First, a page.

It is clear that nature has done little to bring men together, or to make them sociable. There is no reason why men in the natural state should need each other. Those who talk of the misery of the state of nature are wrong, as, for example, few savages want to commit suicide, suggesting that their life is more pleasant than ours. In instinct alone, savage man has all he needs. We should not conclude, as Hobbes does, that because savage man has no idea of good that he is wicked. Hobbes understood the problem with modern natural rights theories, but his answer was equally flawed. He should have said that in the state of nature, care for our own self-preservation did not conflict with the self- preservation of others; this time was therefore the best for mankind. But Hobbes, in fact, said that it was the worst. He did this because he took the need to satisfy passions that are part of society as part of savage man's self- preservation. Hobbes did not see that the same cause that keeps savages from using their reason also keeps them from abusing their faculties. Savages are not wicked because they do not know what it is to be good. The calm of their passions and their ignorance of vice keep them from doing harm.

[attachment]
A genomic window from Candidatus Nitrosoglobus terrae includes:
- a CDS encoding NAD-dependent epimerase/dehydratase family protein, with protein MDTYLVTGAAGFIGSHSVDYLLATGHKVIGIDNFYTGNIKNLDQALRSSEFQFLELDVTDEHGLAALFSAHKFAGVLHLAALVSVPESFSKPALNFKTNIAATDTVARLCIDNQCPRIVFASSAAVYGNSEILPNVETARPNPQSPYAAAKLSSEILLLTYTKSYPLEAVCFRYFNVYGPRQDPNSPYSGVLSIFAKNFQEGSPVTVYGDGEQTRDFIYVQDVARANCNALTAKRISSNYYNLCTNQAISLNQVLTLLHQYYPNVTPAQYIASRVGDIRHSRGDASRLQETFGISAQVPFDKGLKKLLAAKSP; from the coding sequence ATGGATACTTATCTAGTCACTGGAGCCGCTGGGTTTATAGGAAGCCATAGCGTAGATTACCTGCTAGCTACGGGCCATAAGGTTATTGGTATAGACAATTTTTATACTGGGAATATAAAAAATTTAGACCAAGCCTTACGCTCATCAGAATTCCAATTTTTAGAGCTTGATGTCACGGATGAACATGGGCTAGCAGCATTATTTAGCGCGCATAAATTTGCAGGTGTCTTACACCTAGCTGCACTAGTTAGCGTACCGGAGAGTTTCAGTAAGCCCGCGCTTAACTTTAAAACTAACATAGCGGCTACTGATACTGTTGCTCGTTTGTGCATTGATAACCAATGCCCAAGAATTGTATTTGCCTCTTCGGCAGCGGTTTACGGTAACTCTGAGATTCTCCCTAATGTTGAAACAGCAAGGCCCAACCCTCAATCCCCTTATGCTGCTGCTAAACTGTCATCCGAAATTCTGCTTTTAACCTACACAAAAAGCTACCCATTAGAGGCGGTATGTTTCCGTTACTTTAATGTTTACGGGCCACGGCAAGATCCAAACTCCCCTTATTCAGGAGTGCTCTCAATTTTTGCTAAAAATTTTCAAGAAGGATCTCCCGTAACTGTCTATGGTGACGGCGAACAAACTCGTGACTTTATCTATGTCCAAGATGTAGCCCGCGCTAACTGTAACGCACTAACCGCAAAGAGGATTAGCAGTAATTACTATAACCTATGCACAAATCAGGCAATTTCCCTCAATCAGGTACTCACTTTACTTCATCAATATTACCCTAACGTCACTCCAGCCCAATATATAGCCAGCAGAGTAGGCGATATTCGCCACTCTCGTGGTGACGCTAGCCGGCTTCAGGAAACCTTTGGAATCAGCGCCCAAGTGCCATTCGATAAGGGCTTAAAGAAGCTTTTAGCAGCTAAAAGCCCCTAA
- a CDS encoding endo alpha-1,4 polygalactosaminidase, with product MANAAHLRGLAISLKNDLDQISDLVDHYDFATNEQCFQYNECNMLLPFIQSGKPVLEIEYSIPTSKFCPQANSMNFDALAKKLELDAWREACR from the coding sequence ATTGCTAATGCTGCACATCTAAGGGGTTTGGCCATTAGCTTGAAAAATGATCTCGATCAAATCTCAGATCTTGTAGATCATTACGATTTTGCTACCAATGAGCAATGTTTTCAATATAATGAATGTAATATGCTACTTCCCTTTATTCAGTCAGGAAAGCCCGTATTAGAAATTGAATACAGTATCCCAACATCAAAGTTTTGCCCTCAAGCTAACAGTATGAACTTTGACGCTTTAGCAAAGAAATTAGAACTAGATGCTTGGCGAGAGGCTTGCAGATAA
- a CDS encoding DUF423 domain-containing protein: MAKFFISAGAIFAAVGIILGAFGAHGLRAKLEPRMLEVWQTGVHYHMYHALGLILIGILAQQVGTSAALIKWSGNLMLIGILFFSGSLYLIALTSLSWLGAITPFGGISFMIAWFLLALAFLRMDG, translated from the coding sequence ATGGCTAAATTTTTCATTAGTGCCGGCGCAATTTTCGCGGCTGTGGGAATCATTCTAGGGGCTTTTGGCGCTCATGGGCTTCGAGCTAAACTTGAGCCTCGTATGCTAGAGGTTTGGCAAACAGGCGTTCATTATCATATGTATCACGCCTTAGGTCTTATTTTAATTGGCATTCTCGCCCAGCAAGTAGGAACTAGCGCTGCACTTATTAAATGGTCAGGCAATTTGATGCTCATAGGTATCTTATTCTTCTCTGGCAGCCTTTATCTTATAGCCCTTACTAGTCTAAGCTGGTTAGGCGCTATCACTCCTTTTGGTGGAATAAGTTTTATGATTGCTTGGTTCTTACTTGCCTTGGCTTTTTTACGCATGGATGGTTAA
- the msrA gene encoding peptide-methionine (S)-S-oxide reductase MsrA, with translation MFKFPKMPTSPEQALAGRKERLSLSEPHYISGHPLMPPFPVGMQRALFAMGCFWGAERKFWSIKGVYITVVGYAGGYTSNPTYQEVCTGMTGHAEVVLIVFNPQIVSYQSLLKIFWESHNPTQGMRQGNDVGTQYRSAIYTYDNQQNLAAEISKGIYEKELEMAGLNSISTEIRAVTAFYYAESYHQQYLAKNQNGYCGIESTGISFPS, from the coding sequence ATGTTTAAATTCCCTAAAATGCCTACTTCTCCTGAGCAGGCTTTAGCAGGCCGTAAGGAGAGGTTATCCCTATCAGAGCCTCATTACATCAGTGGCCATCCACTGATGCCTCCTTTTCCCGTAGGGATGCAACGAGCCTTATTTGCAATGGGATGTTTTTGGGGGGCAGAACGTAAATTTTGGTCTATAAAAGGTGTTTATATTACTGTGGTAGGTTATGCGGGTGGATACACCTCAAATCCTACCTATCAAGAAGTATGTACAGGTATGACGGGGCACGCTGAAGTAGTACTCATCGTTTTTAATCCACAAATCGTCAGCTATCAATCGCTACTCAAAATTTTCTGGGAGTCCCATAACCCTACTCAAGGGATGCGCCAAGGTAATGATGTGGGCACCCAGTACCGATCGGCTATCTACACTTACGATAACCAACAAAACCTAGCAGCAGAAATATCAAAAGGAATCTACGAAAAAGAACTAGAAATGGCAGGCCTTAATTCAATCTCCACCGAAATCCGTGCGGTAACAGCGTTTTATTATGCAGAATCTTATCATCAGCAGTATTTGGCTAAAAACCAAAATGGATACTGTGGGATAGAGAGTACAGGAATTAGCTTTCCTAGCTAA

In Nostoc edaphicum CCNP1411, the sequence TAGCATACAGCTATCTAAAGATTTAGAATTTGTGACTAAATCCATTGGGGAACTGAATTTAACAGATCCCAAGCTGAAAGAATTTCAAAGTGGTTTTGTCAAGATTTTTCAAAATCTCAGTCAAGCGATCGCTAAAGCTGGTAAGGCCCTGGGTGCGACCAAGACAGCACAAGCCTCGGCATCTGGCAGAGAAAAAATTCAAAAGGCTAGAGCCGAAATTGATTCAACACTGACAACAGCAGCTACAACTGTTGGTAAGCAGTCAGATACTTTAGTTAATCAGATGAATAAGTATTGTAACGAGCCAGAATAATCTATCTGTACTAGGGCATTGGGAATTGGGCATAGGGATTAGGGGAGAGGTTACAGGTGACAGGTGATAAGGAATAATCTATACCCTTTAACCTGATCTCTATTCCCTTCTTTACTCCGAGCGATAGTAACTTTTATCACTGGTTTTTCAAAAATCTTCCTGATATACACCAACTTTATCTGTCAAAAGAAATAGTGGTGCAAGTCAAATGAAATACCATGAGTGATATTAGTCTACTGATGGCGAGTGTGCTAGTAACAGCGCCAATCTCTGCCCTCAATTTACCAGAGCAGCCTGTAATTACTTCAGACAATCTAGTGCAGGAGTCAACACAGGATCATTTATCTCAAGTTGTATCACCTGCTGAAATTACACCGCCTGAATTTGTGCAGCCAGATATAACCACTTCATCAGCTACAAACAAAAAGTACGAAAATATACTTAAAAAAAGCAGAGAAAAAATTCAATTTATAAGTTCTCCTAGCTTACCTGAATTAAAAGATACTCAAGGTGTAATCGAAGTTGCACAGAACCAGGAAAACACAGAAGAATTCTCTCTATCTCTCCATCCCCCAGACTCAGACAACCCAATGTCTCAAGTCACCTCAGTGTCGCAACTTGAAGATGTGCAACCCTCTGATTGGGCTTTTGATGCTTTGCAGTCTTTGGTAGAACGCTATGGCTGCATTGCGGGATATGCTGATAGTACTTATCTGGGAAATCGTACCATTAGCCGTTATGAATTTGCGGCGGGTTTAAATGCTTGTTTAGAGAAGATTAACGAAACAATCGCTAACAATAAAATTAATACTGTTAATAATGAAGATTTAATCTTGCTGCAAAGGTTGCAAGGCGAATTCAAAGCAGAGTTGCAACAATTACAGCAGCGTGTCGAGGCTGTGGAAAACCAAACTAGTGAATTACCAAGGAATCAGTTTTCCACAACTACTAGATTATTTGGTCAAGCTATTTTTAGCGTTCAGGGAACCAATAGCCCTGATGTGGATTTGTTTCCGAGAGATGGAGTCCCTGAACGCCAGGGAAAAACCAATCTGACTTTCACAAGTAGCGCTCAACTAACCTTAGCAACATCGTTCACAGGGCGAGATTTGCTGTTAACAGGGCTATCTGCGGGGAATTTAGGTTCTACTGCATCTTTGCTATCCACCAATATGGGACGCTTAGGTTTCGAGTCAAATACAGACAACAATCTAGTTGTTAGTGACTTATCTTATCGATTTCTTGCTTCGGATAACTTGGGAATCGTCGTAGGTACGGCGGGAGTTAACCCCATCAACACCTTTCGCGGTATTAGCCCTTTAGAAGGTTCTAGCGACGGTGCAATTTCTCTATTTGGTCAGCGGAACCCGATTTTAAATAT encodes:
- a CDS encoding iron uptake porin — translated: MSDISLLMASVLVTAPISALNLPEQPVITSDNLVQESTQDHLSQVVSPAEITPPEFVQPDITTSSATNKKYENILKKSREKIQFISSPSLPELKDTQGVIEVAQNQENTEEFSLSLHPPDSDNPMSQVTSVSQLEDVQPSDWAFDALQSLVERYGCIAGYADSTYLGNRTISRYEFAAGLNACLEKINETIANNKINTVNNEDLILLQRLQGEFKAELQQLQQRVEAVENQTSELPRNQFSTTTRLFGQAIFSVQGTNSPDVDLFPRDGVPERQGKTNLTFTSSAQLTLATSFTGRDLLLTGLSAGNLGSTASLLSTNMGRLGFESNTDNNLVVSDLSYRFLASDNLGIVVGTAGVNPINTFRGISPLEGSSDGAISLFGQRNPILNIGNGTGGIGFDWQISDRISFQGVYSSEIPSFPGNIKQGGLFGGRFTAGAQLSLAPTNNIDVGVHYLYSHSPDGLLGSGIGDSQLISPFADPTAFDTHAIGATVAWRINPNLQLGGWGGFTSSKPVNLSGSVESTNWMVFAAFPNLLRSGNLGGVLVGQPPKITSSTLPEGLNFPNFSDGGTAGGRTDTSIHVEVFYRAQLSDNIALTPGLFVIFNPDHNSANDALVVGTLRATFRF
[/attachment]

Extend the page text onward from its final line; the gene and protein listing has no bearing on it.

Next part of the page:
Pity also softens the desire for self-preservation. Pity is evident in all animals, and is even recognized by Mandeville, author of the Fable of the Bees. Mandeville sensed that men would be monsters if they did not have both pity and reason. Commiseration, or empathy, is strong in savage man, and weak in civil man. Reason engenders amour propre, and turns man back on himself. Philosophy isolates man, and makes him unlikely to help others. Pity is a natural sentiment that, by moderating self-love, contributes to the mutual self-preservation of the species. In the state of nature pity takes the place of laws, morals and virtues. Mankind would have ceased to exist if it depended upon reasoning alone. Savage men were not prone to quarrels, as they were solitary, and they had no idea of property or vengeance. Sexual lust is the strongest of the passions, and violent passions need laws to restrain them. But would these disorders and passions exist without laws? There are two types of love: physical and moral. Physical love is merely sexual desire, whereas moral love is romantic attachment, designed to make women dominant over men. Quarrels and disorders come from romantic love, which becomes dangerous only in society. Savage peoples such as the Caribs are really the most peaceful in this respect.